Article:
Wednesday, July 22, 2009

New Approach

After my last two posts, I was talking to my roommate. I think this was his suggestion, if not a direct descendent of his suggestion, but he said to just try playtesting it myself. For some reason this hadn't occurred to me, but it made perfect sense. What I am doing now is just that: I'm making groups of characters with a single ability battle each other.

I decided that, because the game is going to so rarely be about one-on-one, to test a 3-on-3 game. For all of my examples, I have had three characters with bows ('archers') fighting three characters with some kind of stat increase ('soldiers'). Basically, the characters would march forward as the archers were shooting them. I recorded how much damage they took before getting into melee, and then the end result of combat.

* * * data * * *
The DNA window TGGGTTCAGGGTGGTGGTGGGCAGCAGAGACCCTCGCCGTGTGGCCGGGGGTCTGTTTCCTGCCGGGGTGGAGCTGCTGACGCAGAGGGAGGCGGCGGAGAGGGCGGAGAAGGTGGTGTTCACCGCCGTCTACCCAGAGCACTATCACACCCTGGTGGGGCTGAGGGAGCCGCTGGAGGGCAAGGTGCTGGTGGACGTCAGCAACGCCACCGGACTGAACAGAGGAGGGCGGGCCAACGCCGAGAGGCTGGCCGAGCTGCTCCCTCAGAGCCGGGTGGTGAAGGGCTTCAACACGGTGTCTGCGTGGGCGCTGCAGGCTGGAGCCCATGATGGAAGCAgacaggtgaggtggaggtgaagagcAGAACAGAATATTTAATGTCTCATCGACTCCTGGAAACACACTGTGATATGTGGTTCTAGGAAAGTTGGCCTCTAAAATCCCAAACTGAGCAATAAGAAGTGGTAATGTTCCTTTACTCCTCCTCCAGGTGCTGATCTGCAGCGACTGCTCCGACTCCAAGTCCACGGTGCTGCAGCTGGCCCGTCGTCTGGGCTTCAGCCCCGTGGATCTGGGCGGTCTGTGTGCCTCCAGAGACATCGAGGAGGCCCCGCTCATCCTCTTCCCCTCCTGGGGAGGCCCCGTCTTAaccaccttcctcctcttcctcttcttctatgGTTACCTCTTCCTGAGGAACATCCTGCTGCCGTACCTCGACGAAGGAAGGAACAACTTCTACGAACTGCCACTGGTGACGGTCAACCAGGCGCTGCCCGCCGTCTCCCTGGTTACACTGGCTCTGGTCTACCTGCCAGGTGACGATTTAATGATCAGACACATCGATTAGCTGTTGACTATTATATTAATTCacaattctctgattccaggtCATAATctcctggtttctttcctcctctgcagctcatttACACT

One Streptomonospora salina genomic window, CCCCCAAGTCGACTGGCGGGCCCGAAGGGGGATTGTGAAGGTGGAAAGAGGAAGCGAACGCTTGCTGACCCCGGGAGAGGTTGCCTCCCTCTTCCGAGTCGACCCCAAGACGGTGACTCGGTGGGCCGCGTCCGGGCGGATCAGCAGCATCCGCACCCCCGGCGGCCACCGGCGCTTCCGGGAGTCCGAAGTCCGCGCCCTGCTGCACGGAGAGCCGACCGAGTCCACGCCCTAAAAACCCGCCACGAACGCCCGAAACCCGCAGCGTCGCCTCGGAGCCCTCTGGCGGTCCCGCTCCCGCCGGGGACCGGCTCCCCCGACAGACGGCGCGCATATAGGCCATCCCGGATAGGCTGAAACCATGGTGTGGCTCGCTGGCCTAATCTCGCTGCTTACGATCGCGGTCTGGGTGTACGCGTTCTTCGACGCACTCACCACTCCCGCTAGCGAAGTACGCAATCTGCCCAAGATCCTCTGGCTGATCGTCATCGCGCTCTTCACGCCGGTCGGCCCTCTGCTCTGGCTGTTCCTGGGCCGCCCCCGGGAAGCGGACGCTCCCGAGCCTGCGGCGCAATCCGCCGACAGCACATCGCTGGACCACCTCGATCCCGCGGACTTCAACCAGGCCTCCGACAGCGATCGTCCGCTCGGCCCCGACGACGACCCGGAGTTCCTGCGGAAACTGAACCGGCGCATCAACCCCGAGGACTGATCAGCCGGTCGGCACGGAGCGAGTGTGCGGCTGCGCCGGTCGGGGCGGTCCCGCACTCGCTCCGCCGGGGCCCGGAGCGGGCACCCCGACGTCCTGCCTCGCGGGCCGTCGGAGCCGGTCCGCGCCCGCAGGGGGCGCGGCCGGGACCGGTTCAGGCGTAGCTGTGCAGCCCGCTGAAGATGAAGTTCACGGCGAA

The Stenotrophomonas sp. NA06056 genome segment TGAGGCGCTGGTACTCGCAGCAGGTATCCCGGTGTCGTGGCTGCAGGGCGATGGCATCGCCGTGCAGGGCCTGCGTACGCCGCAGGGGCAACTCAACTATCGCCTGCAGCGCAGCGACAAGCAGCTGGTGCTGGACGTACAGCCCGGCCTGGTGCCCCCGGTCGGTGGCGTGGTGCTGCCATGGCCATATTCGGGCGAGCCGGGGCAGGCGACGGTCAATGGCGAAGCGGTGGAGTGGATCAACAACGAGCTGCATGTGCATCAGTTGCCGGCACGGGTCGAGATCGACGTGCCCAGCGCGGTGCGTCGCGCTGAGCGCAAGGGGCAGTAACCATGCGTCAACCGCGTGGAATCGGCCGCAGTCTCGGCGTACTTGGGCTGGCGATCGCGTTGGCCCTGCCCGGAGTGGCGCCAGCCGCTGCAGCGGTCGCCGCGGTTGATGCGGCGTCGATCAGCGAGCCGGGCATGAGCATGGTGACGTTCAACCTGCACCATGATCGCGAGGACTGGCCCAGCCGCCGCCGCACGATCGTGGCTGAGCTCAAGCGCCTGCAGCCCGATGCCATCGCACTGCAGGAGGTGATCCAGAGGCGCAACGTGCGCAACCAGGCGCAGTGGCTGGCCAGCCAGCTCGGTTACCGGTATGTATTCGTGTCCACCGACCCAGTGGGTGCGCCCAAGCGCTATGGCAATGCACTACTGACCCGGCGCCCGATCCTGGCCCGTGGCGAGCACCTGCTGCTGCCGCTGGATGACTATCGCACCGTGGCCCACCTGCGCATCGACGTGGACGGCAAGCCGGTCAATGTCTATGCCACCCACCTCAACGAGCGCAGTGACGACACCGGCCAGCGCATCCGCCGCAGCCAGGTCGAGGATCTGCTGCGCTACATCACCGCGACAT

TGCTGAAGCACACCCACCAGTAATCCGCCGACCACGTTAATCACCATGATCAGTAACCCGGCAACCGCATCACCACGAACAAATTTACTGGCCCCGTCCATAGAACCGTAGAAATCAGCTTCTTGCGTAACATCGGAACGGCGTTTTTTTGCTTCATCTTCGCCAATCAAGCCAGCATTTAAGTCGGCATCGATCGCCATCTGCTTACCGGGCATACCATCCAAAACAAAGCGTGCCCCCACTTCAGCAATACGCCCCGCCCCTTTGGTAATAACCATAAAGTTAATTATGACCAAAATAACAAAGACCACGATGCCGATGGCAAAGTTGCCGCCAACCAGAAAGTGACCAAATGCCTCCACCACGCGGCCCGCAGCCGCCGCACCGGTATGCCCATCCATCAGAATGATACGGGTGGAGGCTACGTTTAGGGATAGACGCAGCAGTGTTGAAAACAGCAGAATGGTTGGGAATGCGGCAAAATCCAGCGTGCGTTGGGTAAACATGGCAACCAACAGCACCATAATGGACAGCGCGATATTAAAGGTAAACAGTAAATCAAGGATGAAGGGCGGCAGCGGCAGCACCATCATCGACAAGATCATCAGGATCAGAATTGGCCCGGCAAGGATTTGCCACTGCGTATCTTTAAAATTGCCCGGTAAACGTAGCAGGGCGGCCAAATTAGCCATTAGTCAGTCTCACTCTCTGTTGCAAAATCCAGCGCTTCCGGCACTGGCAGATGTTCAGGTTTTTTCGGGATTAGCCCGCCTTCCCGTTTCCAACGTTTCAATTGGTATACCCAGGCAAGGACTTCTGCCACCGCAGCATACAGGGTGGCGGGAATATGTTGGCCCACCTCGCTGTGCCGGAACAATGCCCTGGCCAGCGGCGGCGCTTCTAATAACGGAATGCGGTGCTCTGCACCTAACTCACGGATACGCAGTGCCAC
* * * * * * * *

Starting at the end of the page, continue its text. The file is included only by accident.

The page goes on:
So far, my predictions have been mostly true. If a party has a high dodge, they dominate. If the have a high armor, they still win with some casualties. If they have an extra attack, it ends in a draw.

I wish I had thought of this before (and can't really believe I didn't). I see this as kind of the gaming equivalent of a lab experiment: everything is done under perfectly controlled (and closed) settings, and you can test one thing really well. What I'm going to start doing is testing how well different attacks fare against each other. For example, next I'll have a crossbow and see what happens, then I'll start using special attacks like "Life Drain," or even summon powers, and seeing who wins.